News Projects

Smart Sustainable Packaging from Plants (S2UPPlant)

Smart Sustainable Packaging from Plants (S2UPPlant)

We’re excited to announce our involvement in the launch of S2UPPlant – Smart Sustainable Plastic Packaging from Plants.

Background:

Over 90% of plastics are derived from fossil-derived feedstocks, representing about 6% of global oil consumption. If nothing is changed this is expected to rise to 20% of total oil consumption and 15% of the global annual carbon budget by 2050.

The Project:

We want to supplant the widespread use of fossil-derived plastics with materials made from naturally derived sources, such as wood (cellulose) and plants (sugars). These materials will degrade more easily in the natural environment, and result in no additional carbon being returned to the biosphere. By changing the genetics of the plants, or blending with other additives from food or agricultural waste, we can engineer materials with new functional properties, such as improved strength or better protection, resulting in a reduction in overall volume of plastic packing needed to keep food fresh. By assessing the impact of switching to cellulose and plant-derived sugars, and making better use of waste products from food and forestry industries, we will explore the trade-offs between the benefits of plastic packaging and the impacts of its production and disposal. Success of the project will result in fulfilment of many of the UK Plastic Pact 2025 challenges and help to achieve the objective of establishing the UK as a leading innovator in smart and sustainable plastic packaging.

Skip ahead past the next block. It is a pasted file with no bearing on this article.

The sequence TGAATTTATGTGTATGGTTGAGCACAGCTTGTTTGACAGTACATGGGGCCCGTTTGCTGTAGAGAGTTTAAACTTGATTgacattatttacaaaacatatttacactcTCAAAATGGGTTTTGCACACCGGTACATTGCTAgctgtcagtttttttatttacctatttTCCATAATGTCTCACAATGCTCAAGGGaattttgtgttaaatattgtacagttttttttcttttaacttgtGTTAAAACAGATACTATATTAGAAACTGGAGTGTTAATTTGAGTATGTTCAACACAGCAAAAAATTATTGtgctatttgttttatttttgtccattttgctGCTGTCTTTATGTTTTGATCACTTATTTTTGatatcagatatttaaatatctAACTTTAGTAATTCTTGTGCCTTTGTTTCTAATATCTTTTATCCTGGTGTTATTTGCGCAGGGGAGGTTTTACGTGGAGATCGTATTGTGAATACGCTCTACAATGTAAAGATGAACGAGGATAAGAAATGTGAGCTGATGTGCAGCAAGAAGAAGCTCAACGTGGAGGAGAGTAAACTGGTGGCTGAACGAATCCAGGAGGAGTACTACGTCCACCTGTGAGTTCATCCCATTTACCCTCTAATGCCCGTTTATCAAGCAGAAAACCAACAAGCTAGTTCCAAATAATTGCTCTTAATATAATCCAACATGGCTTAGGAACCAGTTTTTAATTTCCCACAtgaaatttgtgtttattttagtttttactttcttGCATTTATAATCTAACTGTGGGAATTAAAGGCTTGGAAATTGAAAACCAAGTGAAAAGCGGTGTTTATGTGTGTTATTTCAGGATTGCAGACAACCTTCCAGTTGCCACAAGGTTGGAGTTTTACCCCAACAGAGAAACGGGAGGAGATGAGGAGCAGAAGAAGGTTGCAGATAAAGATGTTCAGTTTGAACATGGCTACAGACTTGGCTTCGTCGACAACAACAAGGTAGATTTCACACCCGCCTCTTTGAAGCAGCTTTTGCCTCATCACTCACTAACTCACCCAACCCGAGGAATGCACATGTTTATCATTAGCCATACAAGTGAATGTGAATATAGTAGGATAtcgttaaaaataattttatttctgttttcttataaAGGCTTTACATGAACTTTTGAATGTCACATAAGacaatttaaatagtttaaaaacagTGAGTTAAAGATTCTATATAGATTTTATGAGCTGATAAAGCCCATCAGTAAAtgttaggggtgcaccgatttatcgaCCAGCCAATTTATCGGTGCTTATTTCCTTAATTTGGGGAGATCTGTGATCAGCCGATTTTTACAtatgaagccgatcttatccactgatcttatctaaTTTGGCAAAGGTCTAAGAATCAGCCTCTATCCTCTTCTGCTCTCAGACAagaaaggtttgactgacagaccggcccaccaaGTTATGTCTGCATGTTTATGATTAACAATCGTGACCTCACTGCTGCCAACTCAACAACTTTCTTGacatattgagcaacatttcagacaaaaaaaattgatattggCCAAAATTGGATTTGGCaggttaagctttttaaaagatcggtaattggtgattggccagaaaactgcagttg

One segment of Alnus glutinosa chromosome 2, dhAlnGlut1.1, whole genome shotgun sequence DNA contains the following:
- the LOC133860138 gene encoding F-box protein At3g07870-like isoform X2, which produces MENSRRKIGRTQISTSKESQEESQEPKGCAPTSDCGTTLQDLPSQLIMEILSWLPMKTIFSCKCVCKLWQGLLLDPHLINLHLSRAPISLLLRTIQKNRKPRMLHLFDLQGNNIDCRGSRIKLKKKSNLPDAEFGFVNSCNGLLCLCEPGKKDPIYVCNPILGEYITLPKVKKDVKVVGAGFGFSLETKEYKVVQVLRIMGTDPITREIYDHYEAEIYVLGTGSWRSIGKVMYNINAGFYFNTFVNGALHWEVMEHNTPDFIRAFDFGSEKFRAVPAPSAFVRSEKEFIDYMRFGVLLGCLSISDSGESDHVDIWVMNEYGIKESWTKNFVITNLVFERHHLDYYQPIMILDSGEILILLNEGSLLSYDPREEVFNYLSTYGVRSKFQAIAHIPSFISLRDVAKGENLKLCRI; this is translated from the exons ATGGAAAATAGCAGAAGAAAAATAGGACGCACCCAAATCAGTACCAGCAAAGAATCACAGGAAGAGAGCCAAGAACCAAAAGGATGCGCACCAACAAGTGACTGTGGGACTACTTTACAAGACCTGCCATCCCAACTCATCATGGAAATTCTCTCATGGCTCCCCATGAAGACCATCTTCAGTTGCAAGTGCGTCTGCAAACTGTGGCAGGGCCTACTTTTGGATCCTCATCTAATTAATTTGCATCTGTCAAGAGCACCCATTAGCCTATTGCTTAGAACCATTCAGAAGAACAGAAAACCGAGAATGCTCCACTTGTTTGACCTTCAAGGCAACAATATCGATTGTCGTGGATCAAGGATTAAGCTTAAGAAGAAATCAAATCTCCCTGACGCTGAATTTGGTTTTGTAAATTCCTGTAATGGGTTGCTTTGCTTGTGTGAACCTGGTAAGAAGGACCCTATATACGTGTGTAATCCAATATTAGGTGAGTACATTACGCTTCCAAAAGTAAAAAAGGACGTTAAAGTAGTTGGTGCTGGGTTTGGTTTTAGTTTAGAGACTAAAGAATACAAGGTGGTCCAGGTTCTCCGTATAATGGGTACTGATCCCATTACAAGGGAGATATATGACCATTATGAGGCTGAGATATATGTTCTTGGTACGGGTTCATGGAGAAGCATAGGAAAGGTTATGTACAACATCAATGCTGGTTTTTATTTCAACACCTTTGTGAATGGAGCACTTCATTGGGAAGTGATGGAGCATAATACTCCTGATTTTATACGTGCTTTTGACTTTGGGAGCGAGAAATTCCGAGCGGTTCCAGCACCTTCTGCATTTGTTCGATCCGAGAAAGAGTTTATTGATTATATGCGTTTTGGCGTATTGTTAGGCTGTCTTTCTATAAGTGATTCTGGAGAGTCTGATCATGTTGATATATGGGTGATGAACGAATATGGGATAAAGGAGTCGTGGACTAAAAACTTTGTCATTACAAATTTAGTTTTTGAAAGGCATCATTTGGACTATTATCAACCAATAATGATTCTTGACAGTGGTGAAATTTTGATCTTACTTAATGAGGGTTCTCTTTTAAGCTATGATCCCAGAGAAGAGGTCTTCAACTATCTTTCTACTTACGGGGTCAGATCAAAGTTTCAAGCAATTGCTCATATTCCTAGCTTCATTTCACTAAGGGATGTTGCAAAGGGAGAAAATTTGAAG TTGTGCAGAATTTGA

The People:

An interdisciplinary team has emerged from CirPlas (Cambridge Creative Circular Plastics Centre) to develop a programme for sustainable plant-based materials suitable for packaging. This comprises material scientist (Professor James Elliott, Department of Materials Science and Metallurgy), plant biochemist (Professor Paul Dupree, Department of Biochemistry) and environmental, economic and social impact analyst (Dr Jonathan Cullen, Department of Engineering) of Resource Efficiency Collective.

Further information can be found on Cambridge University’s website and on UKRI’s website.